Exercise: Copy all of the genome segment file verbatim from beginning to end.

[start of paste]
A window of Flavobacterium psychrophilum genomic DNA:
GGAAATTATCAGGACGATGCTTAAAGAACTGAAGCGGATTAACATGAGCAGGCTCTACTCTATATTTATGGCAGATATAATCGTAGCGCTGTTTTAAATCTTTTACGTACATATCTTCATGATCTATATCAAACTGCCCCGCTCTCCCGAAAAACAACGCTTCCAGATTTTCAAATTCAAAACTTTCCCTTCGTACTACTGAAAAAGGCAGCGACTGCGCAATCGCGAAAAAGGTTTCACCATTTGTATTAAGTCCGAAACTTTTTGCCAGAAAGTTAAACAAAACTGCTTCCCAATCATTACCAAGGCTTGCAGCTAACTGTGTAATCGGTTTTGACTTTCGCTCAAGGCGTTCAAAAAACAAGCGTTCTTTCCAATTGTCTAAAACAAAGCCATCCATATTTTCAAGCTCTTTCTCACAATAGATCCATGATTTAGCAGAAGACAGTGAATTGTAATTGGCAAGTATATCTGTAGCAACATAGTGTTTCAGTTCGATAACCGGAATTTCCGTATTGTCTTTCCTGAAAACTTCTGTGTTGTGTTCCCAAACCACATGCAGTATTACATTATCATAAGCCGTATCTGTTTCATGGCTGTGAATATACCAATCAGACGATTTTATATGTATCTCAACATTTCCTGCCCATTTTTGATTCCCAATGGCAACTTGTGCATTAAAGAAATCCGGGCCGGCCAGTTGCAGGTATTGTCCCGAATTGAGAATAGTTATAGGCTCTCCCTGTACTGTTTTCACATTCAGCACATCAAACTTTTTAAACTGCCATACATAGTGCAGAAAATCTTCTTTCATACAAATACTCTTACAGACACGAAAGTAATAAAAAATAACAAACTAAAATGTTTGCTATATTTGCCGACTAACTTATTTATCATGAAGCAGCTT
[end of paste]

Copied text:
A window of Flavobacterium psychrophilum genomic DNA:
GGAAATTATCAGGACGATGCTTAAAGAACTGAAGCGGATTAACATGAGCAGGCTCTACTCTATATTTATGGCAGATATAATCGTAGCGCTGTTTTAAATCTTTTACGTACATATCTTCATGATCTATATCAAACTGCCCCGCTCTCCCGAAAAACAACGCTTCCAGATTTTCAAATTCAAAACTTTCCCTTCGTACTACTGAAAAAGGCAGCGACTGCGCAATCGCGAAAAAGGTTTCACCATTTGTATTAAGTCCGAAACTTTTTGCCAGAAAGTTAAACAAAACTGCTTCCCAATCATTACCAAGGCTTGCAGCTAACTGTGTAATCGGTTTTGACTTTCGCTCAAGGCGTTCAAAAAACAAGCGTTCTTTCCAATTGTCTAAAACAAAGCCATCCATATTTTCAAGCTCTTTCTCACAATAGATCCATGATTTAGCAGAAGACAGTGAATTGTAATTGGCAAGTATATCTGTAGCAACATAGTGTTTCAGTTCGATAACCGGAATTTCCGTATTGTCTTTCCTGAAAACTTCTGTGTTGTGTTCCCAAACCACATGCAGTATTACATTATCATAAGCCGTATCTGTTTCATGGCTGTGAATATACCAATCAGACGATTTTATATGTATCTCAACATTTCCTGCCCATTTTTGATTCCCAATGGCAACTTGTGCATTAAAGAAATCCGGGCCGGCCAGTTGCAGGTATTGTCCCGAATTGAGAATAGTTATAGGCTCTCCCTGTACTGTTTTCACATTCAGCACATCAAACTTTTTAAACTGCCATACATAGTGCAGAAAATCTTCTTTCATACAAATACTCTTACAGACACGAAAGTAATAAAAAATAACAAACTAAAATGTTTGCTATATTTGCCGACTAACTTATTTATCATGAAGCAGCTT